She also downsized her living situation, paused her retirement expenses, combined her income with her partner’s and reduced other expenses to free up cash. Although these sacrifices were tough, Alexander knew she didn’t want to bring her debt into the next stage of her and her partner’s lives.
“I needed to make a change in my finances and not bring such a huge financial burden to the relationship,” said Alexander. “So, I took his advice on how to pay off the debt and aggressively worked to pay off the majority of my debt before we said, ‘I do.’”
Now a certified financial educator and editor-in-chief of personal finance blog Girl Talk With Fo, Alexander helps others take control of their money and shed their debt.
3. My car loan overwhelmed my budget
After graduating from college with an engineering degree, Alysha Olson quickly landed a job with a high salary. But she owed $60,000 in student loans and took out a $30,000 car loan on top of that.
“Even though I was making $70,000 [per] year, I was struggling to pay my $500 rent with all of the debt weighing me down,” said Olson. “That was a huge wake up call for me. I was making more money than most of my fellow recent grads but didn’t have any extra money at the end of the month.”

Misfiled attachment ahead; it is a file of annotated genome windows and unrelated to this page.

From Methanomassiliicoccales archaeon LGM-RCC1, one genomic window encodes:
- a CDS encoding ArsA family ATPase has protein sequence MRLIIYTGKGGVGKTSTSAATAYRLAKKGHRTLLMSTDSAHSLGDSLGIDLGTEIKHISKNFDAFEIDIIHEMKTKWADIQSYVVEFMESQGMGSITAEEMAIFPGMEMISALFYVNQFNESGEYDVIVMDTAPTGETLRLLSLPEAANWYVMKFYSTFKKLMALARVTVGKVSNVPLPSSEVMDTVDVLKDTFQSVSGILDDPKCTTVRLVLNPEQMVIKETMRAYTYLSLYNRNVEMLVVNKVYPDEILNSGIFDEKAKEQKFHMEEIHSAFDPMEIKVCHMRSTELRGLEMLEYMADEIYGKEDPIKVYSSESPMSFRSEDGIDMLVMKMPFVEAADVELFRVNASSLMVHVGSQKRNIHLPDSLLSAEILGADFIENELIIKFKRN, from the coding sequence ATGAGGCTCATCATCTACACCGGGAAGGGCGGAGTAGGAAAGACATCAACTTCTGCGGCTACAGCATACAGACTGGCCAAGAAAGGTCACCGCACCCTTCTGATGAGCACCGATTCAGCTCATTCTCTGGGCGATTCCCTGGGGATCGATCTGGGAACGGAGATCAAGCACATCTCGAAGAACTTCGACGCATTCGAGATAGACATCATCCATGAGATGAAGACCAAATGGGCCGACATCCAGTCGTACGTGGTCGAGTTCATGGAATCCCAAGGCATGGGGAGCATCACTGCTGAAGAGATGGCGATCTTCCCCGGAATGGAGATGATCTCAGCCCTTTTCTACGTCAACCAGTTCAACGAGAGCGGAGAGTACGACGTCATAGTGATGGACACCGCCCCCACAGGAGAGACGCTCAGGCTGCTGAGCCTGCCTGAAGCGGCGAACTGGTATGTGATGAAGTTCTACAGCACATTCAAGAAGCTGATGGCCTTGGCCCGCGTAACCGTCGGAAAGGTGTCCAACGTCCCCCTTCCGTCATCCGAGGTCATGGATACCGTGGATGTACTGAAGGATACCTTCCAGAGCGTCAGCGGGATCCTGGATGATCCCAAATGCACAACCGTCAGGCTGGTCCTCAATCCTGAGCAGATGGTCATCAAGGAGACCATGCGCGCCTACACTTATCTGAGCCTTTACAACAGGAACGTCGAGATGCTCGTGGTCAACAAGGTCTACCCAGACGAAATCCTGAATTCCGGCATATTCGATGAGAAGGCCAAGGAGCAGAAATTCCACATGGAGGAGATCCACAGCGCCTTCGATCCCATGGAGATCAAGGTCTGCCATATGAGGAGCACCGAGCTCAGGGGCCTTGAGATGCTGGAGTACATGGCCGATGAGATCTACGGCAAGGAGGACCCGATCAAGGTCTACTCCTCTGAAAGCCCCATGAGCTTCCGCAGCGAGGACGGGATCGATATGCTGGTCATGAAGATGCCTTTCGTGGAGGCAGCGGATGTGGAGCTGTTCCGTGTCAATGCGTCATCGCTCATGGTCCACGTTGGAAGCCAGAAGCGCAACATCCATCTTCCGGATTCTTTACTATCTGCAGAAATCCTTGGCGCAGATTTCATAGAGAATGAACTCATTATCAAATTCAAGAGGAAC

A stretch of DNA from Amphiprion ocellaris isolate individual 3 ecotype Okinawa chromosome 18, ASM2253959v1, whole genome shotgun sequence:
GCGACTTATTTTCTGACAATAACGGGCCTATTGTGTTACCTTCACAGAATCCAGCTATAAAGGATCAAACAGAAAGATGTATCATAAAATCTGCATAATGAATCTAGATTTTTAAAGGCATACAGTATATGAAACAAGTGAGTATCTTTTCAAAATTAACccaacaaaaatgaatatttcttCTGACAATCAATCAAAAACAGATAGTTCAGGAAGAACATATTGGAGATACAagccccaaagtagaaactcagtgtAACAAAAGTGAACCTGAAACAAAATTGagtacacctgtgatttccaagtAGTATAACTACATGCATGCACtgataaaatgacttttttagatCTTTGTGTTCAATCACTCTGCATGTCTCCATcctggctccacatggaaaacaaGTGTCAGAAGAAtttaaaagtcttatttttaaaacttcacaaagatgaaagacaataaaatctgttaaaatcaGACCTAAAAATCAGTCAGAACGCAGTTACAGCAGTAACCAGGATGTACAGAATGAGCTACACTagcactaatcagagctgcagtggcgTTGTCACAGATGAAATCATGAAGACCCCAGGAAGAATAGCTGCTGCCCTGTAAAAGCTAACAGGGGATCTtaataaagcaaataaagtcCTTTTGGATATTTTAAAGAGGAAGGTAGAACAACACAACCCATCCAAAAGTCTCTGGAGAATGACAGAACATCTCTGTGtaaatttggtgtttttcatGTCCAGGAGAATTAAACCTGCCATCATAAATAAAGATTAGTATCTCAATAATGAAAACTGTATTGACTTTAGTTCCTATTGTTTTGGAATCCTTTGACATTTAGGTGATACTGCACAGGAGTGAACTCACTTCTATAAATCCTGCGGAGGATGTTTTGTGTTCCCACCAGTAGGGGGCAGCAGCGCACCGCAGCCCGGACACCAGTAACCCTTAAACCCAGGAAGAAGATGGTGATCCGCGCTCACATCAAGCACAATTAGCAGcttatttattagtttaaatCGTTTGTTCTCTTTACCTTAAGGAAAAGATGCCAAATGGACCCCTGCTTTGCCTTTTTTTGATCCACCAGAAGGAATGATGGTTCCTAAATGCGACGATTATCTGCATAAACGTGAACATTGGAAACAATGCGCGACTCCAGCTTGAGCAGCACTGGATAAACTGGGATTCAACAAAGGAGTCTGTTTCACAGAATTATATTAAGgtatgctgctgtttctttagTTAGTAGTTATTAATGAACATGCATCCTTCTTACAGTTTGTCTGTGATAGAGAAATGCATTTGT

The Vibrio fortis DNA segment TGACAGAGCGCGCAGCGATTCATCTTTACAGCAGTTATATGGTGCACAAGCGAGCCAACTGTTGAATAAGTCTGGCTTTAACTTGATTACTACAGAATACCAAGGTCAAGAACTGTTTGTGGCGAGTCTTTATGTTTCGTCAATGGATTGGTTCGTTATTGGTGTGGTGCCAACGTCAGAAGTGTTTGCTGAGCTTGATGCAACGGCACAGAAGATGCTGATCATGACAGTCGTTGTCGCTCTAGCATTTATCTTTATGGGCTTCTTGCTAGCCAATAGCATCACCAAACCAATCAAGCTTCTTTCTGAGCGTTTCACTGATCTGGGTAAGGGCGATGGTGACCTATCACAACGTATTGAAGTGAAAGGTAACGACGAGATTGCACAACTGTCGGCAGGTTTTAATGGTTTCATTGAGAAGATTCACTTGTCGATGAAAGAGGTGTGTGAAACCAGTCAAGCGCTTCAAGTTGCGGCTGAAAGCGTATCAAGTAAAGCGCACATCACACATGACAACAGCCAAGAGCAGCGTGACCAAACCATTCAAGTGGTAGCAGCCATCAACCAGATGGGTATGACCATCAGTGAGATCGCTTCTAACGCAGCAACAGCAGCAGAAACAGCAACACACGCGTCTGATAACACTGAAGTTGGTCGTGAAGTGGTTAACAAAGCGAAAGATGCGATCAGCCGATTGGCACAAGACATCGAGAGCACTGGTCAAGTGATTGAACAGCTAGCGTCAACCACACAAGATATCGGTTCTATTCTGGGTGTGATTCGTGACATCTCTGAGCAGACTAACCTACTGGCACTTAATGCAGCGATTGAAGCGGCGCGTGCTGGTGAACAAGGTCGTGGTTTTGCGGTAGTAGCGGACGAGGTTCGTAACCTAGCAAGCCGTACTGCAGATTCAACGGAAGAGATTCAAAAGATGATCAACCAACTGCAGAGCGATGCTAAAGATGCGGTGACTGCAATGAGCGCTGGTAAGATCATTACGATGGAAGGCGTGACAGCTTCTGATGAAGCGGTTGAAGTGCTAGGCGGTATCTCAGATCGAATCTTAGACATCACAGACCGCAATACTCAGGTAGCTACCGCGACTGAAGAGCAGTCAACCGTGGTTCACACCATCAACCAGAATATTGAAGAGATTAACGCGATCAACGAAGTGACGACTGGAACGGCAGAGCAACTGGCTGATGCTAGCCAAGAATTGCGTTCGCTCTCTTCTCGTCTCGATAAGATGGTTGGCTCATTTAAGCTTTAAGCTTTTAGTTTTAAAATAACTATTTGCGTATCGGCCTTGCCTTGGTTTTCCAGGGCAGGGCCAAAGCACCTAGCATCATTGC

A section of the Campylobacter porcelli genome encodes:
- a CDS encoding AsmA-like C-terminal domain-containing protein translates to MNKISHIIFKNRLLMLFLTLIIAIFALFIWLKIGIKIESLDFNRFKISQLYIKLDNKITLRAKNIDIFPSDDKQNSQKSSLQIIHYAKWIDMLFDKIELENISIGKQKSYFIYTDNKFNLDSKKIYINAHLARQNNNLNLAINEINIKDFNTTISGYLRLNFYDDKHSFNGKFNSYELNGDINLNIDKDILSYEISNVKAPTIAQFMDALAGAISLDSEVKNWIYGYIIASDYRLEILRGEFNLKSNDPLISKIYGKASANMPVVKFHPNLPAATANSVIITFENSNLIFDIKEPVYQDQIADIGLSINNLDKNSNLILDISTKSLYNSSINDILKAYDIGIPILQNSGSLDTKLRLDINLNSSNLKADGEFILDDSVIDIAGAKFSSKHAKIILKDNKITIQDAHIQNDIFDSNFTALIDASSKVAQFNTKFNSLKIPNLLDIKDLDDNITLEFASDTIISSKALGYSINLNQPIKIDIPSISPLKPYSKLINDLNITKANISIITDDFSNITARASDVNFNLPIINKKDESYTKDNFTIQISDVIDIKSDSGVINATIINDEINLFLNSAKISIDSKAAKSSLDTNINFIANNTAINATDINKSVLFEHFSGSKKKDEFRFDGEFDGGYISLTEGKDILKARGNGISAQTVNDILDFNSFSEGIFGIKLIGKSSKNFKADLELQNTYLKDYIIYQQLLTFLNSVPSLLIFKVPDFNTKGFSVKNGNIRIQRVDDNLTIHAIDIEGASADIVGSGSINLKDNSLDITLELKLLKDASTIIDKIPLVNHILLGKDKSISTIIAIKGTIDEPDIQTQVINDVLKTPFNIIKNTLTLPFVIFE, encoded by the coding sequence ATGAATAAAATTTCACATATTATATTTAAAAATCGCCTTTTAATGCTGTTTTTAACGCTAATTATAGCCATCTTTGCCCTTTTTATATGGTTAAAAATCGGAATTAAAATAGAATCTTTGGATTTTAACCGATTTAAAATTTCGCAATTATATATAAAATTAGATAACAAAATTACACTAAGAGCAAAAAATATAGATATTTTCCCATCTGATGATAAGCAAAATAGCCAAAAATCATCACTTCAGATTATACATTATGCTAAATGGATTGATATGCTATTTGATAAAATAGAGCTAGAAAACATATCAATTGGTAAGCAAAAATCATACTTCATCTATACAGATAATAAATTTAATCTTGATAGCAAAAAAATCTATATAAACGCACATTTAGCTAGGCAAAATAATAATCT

With all this debt hanging over head, Olson knew she had to make some changes.
“I started working overtime whenever it was available and cut out any fun vacations for 18 months while I paid off all my debts,” said Olson.
Despite the sacrifices, Olson said this approach was “so worth it.” Today, she’s debt-free and has used her financial mistakes to move into a career as a financial coach, helping people reach financial peace by paying off their debt.
4. Having a child made us kick our debt to the curb
Although Tana Williams and her husband didn’t have an enormous amount of debt, they were sick of the 6.8% interest rate that came with it. Once their first child was born, they sprang into action to get rid of their loans once and for all.
“Her birth and the impending medical bills, coupled with not-so-great insurance, gave us the swift kick to get our finances in gear,” said Williams. “In approximately 10 months we paid off $20,000 in student loans at 6.8% interest by picking up a ton of side hustle work and budgeting like crazy.”
Williams says their daughter’s birth was the catalyst that got them started thinking about how to make a financial plan for their debt.
“We learned how to prioritize our debts and investments and be much more conscious of how and where we spend our money,” said Williams. “While it took us a while after that to pay off all of our debt, this was our turning point in starting to learn more about finances and what changes we needed to make.”
Today, Williams helps others with financial planning on her personal finance blog, Debt-Free Forties.